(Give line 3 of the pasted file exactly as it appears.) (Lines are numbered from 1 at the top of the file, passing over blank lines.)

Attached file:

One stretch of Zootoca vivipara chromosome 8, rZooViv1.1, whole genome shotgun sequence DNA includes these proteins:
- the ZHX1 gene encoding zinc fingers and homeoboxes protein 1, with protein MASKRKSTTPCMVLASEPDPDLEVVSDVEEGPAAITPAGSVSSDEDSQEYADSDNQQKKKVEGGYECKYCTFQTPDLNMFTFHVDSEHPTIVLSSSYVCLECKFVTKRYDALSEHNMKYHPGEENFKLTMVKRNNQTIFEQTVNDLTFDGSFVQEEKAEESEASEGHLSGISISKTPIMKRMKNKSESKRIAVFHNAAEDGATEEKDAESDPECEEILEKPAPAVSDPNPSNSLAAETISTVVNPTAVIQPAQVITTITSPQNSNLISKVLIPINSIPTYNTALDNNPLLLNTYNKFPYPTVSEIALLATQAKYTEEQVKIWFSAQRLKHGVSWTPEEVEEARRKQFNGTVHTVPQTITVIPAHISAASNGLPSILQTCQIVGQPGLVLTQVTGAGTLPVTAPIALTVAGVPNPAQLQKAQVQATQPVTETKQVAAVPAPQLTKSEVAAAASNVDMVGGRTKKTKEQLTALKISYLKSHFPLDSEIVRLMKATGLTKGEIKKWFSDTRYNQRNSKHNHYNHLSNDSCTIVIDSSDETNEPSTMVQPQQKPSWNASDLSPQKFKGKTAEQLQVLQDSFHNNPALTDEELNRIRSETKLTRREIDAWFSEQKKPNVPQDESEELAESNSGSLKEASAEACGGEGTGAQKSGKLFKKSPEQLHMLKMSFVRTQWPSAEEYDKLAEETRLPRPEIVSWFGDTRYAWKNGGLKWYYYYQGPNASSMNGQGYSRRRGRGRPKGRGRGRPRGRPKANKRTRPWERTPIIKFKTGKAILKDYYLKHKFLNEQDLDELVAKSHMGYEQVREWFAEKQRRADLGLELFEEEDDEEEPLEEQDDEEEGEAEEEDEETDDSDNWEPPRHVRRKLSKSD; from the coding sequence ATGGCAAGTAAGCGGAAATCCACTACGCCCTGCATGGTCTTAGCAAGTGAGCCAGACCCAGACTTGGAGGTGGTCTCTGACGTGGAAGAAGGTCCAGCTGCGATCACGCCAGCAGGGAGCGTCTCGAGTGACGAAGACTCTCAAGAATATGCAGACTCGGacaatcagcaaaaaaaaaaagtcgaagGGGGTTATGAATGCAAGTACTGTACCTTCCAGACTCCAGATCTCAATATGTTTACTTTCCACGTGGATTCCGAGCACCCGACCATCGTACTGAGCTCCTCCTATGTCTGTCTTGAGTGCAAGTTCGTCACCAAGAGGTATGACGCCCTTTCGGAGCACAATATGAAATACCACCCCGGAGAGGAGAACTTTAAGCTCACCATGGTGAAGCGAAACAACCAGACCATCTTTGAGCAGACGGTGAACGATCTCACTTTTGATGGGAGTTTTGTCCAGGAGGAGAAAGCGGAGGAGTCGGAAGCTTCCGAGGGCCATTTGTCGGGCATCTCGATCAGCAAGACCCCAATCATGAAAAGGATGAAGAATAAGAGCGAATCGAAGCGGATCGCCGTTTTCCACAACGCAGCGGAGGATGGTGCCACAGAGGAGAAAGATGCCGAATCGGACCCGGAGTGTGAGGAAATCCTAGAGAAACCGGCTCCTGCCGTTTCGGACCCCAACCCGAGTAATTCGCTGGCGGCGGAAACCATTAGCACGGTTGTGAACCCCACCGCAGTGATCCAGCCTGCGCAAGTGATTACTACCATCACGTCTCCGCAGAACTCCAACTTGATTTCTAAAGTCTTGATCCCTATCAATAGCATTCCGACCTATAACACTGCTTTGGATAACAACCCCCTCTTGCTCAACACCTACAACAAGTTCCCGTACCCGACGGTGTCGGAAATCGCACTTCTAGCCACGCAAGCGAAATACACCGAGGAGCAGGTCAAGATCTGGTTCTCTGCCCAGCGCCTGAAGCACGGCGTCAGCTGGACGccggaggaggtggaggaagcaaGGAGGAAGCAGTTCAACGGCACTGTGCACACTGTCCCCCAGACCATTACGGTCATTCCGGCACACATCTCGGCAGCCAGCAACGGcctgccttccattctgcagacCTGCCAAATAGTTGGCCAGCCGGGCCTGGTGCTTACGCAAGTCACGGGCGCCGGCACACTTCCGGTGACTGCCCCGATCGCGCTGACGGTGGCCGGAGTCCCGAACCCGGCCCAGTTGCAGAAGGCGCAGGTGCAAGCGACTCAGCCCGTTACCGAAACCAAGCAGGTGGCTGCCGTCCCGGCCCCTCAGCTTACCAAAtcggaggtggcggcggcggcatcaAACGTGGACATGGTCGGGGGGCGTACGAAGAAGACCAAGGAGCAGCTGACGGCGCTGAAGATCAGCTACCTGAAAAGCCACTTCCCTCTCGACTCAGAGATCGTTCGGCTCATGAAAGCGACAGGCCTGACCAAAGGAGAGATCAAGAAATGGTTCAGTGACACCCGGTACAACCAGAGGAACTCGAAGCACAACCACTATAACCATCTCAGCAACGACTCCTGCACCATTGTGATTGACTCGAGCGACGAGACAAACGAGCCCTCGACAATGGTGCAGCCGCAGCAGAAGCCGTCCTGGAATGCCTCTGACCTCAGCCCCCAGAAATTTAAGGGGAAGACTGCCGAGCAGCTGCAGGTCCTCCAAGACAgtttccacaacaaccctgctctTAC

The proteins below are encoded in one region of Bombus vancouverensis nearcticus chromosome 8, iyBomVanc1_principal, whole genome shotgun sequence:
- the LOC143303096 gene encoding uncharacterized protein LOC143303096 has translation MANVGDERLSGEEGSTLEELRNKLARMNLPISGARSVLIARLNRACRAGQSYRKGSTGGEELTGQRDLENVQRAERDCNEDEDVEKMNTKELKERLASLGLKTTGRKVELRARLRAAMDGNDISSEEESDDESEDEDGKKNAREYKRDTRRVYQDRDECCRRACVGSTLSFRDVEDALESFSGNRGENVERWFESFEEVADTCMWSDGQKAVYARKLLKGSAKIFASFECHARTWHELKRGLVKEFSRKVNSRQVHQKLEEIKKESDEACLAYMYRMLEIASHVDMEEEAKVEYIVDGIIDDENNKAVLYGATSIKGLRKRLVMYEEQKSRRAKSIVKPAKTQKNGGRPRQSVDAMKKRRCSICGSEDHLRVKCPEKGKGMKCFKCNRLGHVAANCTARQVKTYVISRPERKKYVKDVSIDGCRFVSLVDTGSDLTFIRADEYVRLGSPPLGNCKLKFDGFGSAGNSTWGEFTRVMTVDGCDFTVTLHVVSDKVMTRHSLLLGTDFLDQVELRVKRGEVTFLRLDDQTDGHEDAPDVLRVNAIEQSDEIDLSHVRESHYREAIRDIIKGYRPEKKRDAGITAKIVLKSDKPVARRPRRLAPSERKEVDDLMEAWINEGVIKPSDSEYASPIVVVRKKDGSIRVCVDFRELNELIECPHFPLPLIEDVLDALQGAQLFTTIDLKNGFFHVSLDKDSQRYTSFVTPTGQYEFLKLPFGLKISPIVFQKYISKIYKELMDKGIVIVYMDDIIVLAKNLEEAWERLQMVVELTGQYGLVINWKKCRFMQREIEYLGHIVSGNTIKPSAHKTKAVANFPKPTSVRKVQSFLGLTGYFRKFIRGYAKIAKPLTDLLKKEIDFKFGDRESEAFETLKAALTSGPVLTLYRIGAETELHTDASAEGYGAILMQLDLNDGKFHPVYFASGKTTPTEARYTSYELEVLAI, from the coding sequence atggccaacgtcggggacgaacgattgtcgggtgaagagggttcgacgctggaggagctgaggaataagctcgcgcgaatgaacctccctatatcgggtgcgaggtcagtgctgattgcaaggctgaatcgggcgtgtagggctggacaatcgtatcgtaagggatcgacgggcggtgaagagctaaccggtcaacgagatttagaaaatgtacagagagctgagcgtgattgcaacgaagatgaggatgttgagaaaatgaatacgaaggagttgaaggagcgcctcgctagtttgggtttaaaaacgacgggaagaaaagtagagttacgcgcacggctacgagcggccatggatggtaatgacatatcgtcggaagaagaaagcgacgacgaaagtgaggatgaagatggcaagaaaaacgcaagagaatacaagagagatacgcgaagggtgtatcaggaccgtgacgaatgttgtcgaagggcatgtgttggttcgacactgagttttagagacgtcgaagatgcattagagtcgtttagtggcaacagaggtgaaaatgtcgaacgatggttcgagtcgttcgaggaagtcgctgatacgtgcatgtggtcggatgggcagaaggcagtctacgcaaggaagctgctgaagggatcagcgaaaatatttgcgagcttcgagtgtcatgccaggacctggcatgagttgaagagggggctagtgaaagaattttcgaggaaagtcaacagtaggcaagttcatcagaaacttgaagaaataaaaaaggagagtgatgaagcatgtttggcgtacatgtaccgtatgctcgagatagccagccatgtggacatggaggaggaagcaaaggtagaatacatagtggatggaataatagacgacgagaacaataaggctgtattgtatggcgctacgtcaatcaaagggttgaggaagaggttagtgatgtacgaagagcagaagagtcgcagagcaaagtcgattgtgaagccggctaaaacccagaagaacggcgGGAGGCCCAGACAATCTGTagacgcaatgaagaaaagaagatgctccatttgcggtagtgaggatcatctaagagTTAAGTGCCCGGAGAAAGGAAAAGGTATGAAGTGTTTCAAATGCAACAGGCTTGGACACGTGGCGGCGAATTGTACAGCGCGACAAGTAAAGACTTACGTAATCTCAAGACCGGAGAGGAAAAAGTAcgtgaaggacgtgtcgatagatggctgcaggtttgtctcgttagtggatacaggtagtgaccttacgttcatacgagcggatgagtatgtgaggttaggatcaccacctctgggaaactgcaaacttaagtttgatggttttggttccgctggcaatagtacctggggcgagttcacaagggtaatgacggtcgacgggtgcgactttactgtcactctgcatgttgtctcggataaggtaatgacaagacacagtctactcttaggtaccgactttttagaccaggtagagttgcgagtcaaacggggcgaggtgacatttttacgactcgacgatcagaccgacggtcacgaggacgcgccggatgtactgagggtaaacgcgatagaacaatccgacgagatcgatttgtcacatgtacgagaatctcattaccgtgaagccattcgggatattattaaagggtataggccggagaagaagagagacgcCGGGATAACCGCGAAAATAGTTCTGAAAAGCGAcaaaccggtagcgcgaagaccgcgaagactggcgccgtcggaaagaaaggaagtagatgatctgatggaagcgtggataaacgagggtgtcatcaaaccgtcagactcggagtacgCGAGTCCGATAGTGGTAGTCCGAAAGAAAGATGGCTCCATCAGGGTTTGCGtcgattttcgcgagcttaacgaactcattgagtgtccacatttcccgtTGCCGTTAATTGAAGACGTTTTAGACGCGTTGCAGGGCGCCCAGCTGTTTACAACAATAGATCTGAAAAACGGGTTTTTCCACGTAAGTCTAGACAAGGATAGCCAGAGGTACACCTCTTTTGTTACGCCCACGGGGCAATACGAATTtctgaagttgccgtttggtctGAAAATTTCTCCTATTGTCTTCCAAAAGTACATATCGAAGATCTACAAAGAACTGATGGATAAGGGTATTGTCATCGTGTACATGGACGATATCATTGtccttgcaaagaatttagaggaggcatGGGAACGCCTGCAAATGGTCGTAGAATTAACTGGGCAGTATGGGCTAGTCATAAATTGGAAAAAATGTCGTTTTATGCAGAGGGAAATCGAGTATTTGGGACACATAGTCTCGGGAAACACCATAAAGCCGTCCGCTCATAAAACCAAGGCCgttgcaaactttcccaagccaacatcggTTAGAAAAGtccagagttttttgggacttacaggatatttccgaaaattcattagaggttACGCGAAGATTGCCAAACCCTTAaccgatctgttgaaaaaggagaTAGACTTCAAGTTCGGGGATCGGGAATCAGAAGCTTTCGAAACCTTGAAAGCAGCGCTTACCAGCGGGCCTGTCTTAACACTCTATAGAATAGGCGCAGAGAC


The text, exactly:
The proteins below are encoded in one region of Bombus vancouverensis nearcticus chromosome 8, iyBomVanc1_principal, whole genome shotgun sequence: